Spatial navigation measured by the Floor Maze Test in patients with subjective cognitive impairment, mild cognitive impairment, and mild Alzheimer's disease
Journal article, Peer reviewed
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OriginalversjonTangen, G. G., Engedal, K., Bergland, A., Moger, T. A., Hansson, O., & Mengshoel, A. M. (2015). Spatial navigation measured by the Floor Maze Test in patients with subjective cognitive impairment, mild cognitive impairment, and mild Alzheimer's disease. Int Psychogeriatr, 1-9. http://dx.doi.org/10.1017/S1041610215000022
Background:Impaired spatial navigation is an early sign of Alzheimer disease (AD), but this can be difficult to assess in clinical practice. We examined how the performance on the Floor Maze Test (FMT), which combines navigation with walking, differed between patients with subjective cognitive impairment (SCI), mild cognitive impairment (MCI), and mild AD. We also explored if there was a significant relationshipbetween the FMT and the cognitive tests or sociodemographic factors.Methods:The study included 128 patients from a memory clinic classified as having SCI (n=19), MCI (n=20), and mild AD (n=89). Spatial navigation was assessed by having the patients walk through the FMT,a two-dimensional maze. Both timed measures and number of errors were recorded. Cognitive function was assessed bythe Word List Memory test, the Clock Drawing Test, the Trail Making Tests (TMT)A and B, andthe Mini Mental Status Examination (MMSE).Results:The patients with MCI were slowerthan thosewith SCI, while the patients with mild AD more frequently completed the FMT with errors or gave up than the patients with MCI. Performance on the FMT was significantly associated with executive function (measured by TMT‒B).Conclusions:The performances on the FMTworsened with increasing severity of cognitive impairment, and the FMT was primarily associated with executive function. The explained variance was relatively low, which may indicate that the standard cognitive test battery does not capture impairments of spatial navigation.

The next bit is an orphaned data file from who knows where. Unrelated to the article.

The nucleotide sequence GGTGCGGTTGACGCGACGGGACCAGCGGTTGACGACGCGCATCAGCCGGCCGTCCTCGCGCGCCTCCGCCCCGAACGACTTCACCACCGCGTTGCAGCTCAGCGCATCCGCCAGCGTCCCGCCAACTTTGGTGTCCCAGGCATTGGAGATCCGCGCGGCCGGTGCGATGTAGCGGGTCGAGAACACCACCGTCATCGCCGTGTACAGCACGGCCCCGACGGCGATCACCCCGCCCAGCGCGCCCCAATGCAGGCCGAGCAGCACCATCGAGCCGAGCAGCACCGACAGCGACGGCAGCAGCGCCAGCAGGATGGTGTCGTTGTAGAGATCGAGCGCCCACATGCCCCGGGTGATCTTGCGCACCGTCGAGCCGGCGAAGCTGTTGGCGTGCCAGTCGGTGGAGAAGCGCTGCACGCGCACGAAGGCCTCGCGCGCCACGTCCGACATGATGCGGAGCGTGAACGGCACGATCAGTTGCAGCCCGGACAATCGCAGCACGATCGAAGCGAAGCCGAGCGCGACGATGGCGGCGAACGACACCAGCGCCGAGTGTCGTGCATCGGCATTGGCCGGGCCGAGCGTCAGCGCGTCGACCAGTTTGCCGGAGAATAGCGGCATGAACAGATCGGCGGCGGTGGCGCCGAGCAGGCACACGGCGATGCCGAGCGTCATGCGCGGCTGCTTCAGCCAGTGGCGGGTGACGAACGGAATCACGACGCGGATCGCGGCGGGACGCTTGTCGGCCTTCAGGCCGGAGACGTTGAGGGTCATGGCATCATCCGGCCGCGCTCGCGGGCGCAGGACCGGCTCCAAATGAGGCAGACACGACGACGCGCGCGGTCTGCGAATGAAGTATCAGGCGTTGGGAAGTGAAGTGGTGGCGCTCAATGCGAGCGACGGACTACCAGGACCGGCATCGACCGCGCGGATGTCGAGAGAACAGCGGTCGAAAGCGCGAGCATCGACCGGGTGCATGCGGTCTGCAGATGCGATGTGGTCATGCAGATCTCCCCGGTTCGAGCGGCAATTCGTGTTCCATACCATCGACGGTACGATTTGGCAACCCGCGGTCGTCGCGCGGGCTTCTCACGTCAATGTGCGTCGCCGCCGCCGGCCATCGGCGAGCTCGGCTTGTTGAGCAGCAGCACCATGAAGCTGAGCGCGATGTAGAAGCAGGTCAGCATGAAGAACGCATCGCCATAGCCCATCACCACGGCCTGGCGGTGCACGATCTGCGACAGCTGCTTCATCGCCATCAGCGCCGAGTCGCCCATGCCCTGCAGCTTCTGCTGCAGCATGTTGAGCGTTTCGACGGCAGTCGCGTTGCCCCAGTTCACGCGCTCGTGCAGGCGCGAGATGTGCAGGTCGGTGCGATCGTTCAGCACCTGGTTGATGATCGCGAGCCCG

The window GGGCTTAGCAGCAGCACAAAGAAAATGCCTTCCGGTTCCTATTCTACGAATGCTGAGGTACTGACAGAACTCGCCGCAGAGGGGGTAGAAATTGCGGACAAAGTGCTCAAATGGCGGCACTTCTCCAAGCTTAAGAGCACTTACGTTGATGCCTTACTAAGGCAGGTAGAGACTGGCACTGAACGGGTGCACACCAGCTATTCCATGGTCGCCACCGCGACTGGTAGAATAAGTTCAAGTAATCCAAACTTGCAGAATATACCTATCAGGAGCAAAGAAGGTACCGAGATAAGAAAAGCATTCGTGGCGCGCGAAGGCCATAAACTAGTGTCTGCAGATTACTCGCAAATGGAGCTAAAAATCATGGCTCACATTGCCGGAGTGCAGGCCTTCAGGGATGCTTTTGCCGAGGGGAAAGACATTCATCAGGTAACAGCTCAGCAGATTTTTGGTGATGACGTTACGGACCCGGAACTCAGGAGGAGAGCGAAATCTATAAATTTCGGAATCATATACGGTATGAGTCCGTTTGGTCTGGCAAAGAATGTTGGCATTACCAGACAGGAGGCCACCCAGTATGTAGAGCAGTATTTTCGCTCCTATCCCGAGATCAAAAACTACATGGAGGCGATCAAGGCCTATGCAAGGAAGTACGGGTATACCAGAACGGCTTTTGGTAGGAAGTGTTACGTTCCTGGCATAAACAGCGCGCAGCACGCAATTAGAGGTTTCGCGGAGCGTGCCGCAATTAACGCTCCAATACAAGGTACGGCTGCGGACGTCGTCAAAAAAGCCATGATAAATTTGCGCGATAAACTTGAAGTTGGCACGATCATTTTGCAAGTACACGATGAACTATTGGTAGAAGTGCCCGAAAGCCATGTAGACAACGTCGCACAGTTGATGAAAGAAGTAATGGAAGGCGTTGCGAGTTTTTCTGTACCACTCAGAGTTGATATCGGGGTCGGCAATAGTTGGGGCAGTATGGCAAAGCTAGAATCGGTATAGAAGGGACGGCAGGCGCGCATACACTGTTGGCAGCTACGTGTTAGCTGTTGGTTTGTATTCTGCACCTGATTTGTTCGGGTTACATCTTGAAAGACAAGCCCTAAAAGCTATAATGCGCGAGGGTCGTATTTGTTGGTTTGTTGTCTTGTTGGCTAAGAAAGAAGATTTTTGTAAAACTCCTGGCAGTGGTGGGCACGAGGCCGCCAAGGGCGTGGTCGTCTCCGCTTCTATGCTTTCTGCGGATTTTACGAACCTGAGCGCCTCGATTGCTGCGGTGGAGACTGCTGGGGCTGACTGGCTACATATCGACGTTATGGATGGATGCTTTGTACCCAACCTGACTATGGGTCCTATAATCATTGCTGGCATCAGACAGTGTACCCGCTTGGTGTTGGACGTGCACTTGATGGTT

UtgiverCambridge University Press
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